The Supreme Court Will Decide if Abercrombie Is Guilty of Religious Discrimination

Photograph by Kathy Willens/AP Photo

As if Abercrombie & Fitch didn’t have enough problems. The teen retailer has been criticized for its racy ads, stale fashions, and decision (since reversed) to shun large customers. Its sales have been slowing. Mike Jeffries, the company’s controversial chief executive, lost his job as chairman early this year as a result. Now the Supreme Court has decided to hear a case in which a Muslim woman in Oklahoma alleges that Abercrombie declined to hire her because she wore a head scarf for religious reasons.

Abercrombie is all about image. The company calls its sales associates “models” and strictly enforces its “Look Policy,” which details acceptable hair styles, make up, jewelry, clothes, and clothes. Jeffries even had a 40-page manual for the actors and models who worked on the company’s Gulfstream jet. Men had to be clean shaven and wearing Abercrombie polo shirts, boxer briefs, and flip flops. The manual was disclosed in an age discrimination lawsuit by a former pilot.

Samantha Elauf was 17 in 2008 when she applied for a sales job at an Abercrombie Kids store in a mall in Tulsa. She had been told by a friend who worked for the retailer that wearing a hijab wouldn’t be a problem—as long as it wasn’t black. Sales associates can’t wear black at Abercrombie.

During her interview, Elauf wore a head scarf and the assistant manager scored her style a 6, which was good enough to be hired. When the assistant manager sought approval for Elauf’s hijab, though, a supervisor said the head scarf didn’t meet Abercrombie’s look policy. Hats are not allowed at Abercrombie. The supervisor later said he didn’t know that Elauf wore the scarf for religious reasons. Elauf wasn’t hired.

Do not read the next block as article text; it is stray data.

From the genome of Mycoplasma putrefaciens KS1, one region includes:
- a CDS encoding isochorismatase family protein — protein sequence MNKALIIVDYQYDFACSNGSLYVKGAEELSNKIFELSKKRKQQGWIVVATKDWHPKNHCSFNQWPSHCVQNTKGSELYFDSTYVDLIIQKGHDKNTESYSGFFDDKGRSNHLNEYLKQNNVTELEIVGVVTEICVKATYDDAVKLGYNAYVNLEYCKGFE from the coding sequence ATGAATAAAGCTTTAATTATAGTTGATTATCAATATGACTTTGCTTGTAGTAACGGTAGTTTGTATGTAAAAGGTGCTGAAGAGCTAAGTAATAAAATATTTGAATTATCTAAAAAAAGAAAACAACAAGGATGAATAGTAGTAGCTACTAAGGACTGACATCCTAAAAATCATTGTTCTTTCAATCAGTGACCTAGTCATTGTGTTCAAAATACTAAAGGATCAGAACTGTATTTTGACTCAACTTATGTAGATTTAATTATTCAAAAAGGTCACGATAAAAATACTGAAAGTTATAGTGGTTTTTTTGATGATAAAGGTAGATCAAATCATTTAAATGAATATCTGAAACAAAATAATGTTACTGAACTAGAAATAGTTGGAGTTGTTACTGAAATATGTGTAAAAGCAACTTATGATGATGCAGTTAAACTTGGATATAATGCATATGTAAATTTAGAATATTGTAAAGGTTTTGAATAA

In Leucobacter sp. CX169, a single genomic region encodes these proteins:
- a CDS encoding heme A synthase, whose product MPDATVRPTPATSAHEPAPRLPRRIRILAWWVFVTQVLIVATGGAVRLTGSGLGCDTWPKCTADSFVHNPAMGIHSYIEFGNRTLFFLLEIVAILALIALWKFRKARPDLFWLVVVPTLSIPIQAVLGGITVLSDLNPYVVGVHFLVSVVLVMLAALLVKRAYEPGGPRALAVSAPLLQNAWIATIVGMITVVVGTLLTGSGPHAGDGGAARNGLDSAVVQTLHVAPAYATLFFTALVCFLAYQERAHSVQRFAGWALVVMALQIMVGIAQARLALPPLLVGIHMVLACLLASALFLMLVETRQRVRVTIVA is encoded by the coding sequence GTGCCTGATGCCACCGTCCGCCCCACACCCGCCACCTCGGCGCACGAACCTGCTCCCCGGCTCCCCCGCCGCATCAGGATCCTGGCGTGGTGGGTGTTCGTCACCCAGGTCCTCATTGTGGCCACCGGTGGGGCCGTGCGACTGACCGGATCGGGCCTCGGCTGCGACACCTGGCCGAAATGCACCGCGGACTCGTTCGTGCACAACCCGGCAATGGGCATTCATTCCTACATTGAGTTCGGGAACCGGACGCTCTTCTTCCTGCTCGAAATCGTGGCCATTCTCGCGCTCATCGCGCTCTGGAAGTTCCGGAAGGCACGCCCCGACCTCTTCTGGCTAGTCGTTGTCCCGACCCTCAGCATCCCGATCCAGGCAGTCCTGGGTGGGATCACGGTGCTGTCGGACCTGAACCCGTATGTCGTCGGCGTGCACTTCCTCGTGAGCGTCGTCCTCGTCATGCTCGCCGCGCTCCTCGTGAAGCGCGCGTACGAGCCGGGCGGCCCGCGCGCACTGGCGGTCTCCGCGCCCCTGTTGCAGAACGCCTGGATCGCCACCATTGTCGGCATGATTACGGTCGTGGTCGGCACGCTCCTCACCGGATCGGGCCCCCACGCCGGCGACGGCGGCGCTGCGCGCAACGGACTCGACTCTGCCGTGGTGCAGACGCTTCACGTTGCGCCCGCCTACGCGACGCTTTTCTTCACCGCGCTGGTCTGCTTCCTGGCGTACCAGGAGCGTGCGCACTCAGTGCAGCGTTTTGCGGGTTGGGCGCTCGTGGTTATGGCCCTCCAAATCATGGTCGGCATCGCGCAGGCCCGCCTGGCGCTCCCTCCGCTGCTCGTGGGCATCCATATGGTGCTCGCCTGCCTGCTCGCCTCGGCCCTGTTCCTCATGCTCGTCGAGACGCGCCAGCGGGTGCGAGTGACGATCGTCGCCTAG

The Equal Employment Opportunity Commission filed a suit against Abercrombie on Elauf’s behalf in 2009. A jury awarded $20,000 in damages, but that decision was reversed last year. The court said the company couldn’t be held liable because Elauf never explicitly notified Abercrombie that her religious practice conflicted with company policies. The EEOC petitioned the Supreme Court to review the case.

Meanwhile, the EEOC sued Abercrombie on behalf of two other Muslim women who wore head scarves. The company agreed to pay them $71,000 and to revise its look policy to allow women to wear head scarves for religious reasons. “We are happy to have settled these cases and to have put these very old matters behind us,” the company told the Huffington Post in September 2013.

Oral arguments in Elauf’s case will likely take place early next year.

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